The Scientific American Boy eBook

This eBook from the Gutenberg Project consists of approximately 211 pages of information about The Scientific American Boy.
were sewed to the inner edge of the annex and corresponding ones were attached to the main tent a little ways back from the edge, so that the two could be tied together, with the annex lapping well over on the roof and side walls.  A notch was cut out of the peak of the annex, so that it could be tied around the rear post of the tent, and notches were cut at the top of the side walls to permit passing the cloth around the wall ropes.  Instead of supporting the ridge of the annex on a ridge pole, we used the rear guy line of the tent, propping it up with a scantling about 5-1/2 feet long.



School closed on the 21st of June that year, just ten days before the expected arrival of Uncle Ed. The first thing we did was to set up our tent in the back yard and camp out so as to become acclimatized.  It is good that we did this, for the very first night a heavy summer shower came up which nearly drenched us.  The water beat right through the thin canvas roof of our tent.  Had we been able to afford the best quality of canvas duck, such an occurrence would probably have been avoided.  But we solved the difficulty by using a tent fly; that is, a strip of canvas stretched over the tent and spaced a short distance from it to break the fall of the rain drops.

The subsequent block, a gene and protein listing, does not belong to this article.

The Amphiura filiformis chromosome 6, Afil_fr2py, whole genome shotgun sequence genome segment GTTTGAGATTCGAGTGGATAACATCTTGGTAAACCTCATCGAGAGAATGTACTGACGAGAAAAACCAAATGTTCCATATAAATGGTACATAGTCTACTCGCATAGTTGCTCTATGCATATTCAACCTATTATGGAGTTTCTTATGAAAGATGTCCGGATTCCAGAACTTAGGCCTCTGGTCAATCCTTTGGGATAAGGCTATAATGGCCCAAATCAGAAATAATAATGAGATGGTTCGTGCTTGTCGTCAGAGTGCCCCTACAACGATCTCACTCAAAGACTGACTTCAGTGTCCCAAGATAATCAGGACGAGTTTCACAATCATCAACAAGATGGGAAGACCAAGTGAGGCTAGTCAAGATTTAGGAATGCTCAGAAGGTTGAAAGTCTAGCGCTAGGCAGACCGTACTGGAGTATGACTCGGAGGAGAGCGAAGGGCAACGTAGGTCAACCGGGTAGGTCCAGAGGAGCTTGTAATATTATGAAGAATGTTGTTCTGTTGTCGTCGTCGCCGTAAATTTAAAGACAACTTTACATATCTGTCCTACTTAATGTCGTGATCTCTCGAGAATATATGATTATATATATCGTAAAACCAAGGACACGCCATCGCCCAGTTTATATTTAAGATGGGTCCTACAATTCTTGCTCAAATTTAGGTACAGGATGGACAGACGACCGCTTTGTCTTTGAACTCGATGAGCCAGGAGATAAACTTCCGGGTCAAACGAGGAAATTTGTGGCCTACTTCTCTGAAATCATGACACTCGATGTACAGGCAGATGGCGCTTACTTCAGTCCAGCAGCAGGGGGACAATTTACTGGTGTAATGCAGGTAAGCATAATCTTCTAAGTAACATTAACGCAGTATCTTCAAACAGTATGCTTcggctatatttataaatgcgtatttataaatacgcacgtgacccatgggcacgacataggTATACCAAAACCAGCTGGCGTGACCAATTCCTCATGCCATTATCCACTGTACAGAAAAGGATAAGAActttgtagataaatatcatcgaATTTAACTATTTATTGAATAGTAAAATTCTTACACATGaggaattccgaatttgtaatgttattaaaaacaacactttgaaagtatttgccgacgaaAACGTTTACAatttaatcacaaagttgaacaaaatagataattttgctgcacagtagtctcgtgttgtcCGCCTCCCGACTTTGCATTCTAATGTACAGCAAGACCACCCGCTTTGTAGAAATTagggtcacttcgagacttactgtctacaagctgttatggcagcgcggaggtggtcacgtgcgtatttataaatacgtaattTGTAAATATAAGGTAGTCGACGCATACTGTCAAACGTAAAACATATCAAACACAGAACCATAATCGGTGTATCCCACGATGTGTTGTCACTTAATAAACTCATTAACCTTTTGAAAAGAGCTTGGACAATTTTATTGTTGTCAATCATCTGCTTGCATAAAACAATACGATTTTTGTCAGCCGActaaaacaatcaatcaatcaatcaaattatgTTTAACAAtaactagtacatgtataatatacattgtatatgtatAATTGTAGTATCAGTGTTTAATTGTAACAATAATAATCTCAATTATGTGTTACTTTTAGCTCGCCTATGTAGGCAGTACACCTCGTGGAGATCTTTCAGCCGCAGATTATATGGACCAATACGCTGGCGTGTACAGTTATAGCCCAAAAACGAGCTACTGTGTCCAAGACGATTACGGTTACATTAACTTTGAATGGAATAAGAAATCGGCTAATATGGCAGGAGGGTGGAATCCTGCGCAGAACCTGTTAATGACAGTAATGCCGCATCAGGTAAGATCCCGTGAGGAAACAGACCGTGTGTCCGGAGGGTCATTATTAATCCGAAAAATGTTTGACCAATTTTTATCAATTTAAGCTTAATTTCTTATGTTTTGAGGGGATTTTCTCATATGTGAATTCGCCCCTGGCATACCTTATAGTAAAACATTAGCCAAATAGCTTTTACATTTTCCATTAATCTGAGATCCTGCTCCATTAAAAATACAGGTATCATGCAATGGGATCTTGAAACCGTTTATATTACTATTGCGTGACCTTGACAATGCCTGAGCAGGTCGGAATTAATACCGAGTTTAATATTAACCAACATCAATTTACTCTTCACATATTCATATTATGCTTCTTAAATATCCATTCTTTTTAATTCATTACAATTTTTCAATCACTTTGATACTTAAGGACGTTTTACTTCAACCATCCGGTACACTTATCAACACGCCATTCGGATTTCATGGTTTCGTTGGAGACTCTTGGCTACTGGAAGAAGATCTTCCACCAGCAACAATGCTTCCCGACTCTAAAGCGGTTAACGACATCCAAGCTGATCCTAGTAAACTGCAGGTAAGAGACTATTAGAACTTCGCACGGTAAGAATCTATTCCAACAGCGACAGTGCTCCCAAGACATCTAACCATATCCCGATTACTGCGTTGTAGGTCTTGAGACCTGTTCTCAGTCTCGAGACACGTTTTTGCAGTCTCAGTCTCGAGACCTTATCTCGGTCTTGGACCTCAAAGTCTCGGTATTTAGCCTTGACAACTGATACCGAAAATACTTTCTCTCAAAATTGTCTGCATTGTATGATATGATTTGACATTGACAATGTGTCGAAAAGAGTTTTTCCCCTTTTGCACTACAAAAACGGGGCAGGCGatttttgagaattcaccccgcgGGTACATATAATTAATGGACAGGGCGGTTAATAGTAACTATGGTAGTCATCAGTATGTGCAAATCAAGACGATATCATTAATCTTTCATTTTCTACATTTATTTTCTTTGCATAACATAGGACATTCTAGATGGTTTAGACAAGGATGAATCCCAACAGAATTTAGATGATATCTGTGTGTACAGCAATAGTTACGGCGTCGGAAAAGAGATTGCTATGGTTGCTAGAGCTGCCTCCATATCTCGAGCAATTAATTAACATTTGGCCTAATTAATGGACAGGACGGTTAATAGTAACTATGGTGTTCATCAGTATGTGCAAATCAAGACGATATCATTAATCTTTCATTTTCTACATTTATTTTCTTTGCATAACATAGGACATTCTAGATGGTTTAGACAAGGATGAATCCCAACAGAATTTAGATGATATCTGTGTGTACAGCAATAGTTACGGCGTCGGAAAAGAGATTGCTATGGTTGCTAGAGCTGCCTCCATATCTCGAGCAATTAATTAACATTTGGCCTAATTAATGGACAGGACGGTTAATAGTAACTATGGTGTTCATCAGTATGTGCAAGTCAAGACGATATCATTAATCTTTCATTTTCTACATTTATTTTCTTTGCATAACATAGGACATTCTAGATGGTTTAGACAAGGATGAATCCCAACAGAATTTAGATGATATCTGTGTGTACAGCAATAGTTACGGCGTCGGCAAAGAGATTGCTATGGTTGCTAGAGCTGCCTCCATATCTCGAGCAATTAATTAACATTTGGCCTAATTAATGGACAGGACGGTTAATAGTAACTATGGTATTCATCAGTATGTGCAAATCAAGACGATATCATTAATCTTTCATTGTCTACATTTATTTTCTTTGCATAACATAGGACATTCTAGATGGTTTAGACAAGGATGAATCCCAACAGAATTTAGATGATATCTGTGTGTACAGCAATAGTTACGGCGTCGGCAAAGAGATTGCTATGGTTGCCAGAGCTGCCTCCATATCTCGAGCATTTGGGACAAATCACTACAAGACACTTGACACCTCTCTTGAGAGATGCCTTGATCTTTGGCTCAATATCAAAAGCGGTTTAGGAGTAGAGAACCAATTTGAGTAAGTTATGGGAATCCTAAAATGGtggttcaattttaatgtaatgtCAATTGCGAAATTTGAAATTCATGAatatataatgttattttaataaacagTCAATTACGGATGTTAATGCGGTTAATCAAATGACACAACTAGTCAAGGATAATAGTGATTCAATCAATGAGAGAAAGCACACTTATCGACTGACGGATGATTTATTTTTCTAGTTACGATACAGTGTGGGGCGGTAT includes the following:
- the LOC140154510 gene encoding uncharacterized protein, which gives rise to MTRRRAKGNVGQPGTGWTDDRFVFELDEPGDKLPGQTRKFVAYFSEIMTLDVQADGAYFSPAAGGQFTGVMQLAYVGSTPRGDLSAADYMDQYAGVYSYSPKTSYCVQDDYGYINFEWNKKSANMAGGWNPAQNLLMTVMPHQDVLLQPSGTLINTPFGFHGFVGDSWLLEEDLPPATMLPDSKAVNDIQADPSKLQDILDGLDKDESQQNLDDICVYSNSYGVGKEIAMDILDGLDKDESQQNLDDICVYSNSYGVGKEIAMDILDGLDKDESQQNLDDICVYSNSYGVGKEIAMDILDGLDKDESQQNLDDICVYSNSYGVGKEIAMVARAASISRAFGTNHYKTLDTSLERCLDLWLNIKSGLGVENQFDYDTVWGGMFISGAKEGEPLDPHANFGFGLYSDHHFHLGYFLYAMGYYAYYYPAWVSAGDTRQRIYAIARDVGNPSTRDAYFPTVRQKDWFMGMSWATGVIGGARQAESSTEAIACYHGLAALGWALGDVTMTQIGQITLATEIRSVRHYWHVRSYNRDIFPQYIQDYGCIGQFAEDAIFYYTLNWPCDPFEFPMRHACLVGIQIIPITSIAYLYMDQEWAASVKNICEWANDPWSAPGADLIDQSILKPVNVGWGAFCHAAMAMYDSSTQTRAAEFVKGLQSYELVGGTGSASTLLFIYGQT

[Illustration:  Fig. 48.  The Wall Tent with the Fly fastened on.]

Tent Fly.

Again we had to visit the village storekeeper; this time we bought out his whole remaining stock, sixteen yards of drill.  This was cut into four-yard strips, which were sewed together as before and the ends turned up and hemmed.  Tie strings were sewed to the ends of the strips so that the fly could be tied to the wall ropes of the tent.  At the ridge the fly was supported about six inches above the tent rope by a second ridge pole held by pegs in the top holes of the tent posts.

[Illustration:  Fig. 49.  The Fly Ridge Pole.]

Provisions and Supplies.

The ten days before Uncle Ed arrived were busy indeed.  We had to gather together the necessary provisions and supplies.  Our personal outfits were very simple.  Each member supplied himself with a change of underwear, a bathing suit, a blanket and a toothbrush.  A single comb and brush served for the entire society, and was used on Sundays, the only day we really dressed up.  All the rest of the time we lived in our bathing suits, except, of course, on cold rainy days.  Our kitchen outfit consisted of a large cooking pot, two kettles, a frying pan, a coffee pot, a small oil stove, a half-dozen each of plates, cups, saucers, knives and forks, a dozen spoons, two tablespoons, and, in addition, several large plates and bowls for pantry use.  We also took with us a dish-pan and several dish-towels.  For our larder we collected the following:  A bag of flour, ten pounds of sugar, two pounds of salt, three pounds of coffee, four pounds of oatmeal, four pounds of butter, two pounds of lard, six pound of beans, six pounds of rice, three pounds of bacon, six cans of condensed milk, a dozen eggs, box of pepper, and several jars of canned peaches and pears, and also a half dozen glasses of jelly.

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The Scientific American Boy from Project Gutenberg. Public domain.
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